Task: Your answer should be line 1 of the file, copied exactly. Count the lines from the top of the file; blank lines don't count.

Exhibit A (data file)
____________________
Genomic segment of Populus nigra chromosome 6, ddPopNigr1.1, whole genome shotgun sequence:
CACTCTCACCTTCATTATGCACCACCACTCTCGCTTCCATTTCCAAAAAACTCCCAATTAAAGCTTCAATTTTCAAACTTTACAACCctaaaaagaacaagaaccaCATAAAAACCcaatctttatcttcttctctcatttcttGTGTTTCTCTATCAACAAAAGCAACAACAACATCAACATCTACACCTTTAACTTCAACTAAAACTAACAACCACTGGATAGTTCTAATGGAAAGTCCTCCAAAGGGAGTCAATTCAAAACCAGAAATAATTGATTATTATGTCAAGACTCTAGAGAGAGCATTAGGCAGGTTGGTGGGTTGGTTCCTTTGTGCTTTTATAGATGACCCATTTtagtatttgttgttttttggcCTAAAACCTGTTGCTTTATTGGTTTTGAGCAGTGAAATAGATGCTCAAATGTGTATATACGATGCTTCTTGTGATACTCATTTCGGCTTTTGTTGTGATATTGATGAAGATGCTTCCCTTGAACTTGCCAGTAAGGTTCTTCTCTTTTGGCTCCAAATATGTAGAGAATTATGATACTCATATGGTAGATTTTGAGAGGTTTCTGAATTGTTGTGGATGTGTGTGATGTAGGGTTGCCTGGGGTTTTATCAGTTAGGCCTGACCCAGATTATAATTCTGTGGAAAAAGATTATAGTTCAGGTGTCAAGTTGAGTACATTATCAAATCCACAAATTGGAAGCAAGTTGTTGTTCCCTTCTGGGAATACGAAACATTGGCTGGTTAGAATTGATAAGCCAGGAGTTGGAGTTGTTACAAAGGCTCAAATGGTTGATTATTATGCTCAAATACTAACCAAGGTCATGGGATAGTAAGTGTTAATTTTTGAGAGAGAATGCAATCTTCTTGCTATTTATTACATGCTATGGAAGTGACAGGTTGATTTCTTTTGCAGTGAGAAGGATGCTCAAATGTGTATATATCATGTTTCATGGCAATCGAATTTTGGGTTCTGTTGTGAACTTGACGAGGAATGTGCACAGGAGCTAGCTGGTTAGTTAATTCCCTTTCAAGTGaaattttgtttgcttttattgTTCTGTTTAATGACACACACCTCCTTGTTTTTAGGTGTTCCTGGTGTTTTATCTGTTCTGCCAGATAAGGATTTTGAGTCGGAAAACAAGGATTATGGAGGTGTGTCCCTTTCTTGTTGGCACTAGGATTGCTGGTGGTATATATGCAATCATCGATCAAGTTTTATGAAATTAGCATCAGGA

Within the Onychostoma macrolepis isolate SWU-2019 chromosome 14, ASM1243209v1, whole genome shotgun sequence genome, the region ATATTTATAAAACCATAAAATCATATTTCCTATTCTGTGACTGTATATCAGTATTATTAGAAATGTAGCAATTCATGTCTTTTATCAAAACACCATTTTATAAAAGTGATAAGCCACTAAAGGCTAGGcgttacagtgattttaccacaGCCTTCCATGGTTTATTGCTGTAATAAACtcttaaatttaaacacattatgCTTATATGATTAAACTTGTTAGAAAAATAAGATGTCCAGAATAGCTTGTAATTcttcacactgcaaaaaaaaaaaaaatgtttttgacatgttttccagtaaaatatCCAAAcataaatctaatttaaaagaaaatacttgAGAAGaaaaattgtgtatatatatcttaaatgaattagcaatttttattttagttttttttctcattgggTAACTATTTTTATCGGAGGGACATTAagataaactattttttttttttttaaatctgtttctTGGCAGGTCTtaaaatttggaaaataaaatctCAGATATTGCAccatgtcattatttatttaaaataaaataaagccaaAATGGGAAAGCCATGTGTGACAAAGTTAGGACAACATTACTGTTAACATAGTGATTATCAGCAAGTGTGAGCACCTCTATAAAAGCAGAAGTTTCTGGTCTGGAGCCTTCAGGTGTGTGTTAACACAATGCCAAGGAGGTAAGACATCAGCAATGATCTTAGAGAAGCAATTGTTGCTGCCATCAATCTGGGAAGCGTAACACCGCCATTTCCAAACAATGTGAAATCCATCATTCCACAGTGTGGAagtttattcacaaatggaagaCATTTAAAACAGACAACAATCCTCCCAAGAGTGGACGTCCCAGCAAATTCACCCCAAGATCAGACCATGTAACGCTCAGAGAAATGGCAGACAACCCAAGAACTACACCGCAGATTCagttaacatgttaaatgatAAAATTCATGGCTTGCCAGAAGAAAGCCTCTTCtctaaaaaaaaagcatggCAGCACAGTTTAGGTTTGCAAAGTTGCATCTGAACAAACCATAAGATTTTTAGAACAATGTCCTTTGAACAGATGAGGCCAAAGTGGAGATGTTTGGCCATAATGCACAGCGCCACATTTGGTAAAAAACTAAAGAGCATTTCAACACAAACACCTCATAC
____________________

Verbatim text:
Genomic segment of Populus nigra chromosome 6, ddPopNigr1.1, whole genome shotgun sequence: